There's a lot that could be unpacked here. The way a lot of yoga teachers have no idea about how karma actually functions. The blame the victim thread that runs through The Law of Attraction and similar stories.

But what I want to focus on is this: much of the modern yoga world avoids suffering. Thinking that people are already challenged enough, yoga teachers, studios, and the like spin everything towards bliss, or its poorer cousin comfort. Which seems to be a balm for the mundane stress of office jobs, traffic, or dealing with upset children, but leaves people absolutely stranded when something like loosing a parent happens.

For a good four years now, when I brush my teeth before bed, I say this verse to myself from 8th century Buddhist monk Shantideva:

There's nothing that does not grow light
through habit and familiarity,
putting up with little cares,
I'll train myself to bear with great adversity.

These four lines have been more useful to me than a thousand platitudes. But they also are, if you actually put them into practice, challenging words to swallow. When I bitch and moan and fuss about the "little cares," I'm forgetting them. When I fake being happy, or dismiss something bothering me as "nothing," I'm forgetting them.

Over the years, I have worked with perhaps four or five excellent yoga teachers. All of them gave suffering a fair shake; all of them understood the balance between challenging people to face their lives as they are, and also to be kind to yourself and relax.

American Yoga is not devoid of bodhisattvas, to use Buddhist language - it's just flooded with people who are essentially trading in the destructive addictions our our society people use to cope with something that is more beneficial, but ultimately is still just a coping mechanism.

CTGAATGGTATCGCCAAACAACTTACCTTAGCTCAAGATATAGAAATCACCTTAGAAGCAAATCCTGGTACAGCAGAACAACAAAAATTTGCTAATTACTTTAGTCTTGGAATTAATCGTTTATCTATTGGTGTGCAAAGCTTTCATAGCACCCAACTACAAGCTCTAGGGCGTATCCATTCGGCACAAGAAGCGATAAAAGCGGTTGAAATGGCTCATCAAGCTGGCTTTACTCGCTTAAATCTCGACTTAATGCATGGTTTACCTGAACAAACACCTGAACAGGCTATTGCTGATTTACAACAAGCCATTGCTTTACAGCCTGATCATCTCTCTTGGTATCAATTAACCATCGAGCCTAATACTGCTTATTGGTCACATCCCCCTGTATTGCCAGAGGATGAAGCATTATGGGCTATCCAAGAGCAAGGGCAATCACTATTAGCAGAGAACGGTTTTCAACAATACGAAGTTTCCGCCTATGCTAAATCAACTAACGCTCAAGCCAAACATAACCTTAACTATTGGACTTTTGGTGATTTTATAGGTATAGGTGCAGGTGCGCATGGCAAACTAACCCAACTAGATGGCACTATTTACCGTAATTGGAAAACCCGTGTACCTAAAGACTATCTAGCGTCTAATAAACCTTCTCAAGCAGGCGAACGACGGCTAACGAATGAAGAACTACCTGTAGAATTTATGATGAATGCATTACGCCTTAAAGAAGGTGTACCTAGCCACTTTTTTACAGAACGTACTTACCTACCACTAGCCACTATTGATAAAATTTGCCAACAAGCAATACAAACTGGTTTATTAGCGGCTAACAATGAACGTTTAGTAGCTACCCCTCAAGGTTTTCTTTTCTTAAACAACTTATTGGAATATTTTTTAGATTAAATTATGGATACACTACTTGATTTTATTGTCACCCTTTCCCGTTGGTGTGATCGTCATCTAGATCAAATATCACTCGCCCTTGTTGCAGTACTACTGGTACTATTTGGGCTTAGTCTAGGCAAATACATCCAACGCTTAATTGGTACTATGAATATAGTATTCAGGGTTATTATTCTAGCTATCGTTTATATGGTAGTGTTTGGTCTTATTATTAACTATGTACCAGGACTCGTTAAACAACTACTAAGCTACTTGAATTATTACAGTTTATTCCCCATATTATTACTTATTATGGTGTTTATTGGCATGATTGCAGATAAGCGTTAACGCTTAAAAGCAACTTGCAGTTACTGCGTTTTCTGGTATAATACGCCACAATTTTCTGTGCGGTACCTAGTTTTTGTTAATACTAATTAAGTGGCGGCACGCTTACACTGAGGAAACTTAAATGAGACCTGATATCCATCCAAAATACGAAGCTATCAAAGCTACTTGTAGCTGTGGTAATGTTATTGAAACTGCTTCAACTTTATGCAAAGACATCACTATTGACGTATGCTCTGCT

Being able to cope without destroying yourself with the means is a big plus. But what happens when the bottom falls out on the coping mechanism?

*On the positive, there is a cool project being developed by a pair of yogis and scholars to collect the major yoga texts throughout history into a single English language volume. Please check out their Kickstarter campaign for more details.


Robyn said...

Would that anyone could tell me the purpose of the contemporary group yoga class! Certainly not so that a group of miscellaneous people could be subjected to one person's take on profound ideas that they (likely) have only the most superficial understanding of.

My yoga teacher training mentor recently asked me how many people I felt really inspired by and connected to in my ashtanga community. And then in my Zen community.

Ah-ha, thought so. There is a reason for this!

Nathan said...
This comment has been removed by the author.
Nathan said...

The purpose of a group yoga class. Right. Exactly. I haven't been able to step in and teach at a yoga studio because of issues like this. Meanwhile, I'm giving talks and leading groups in my Zen sangha. Go figure.

jordan said...

Hi Nathan,
My name is Jordan, and I'm with TLC Book Tours. We coordinate blog book tours for authors and publishers, and we currently are touring the book "Where the Heart Beats" by Kay Larsen ( The blogger from "Where You Stop, Nobody Knows" suggested that you might be interested in participating in this tour. If you're interested, we'd have a copy of the book sent to you in exchange for you posting an honest review of the book on your blog on a mutually agreeable date in early-to-mid August. We'd love to have you on the tour if you're interested!
Jordan (at) tlcbooktours (dot) com

Was Once said...

The book is interesting, it is just I am busy getting ready to leave, and my injury does not allow for quick reading.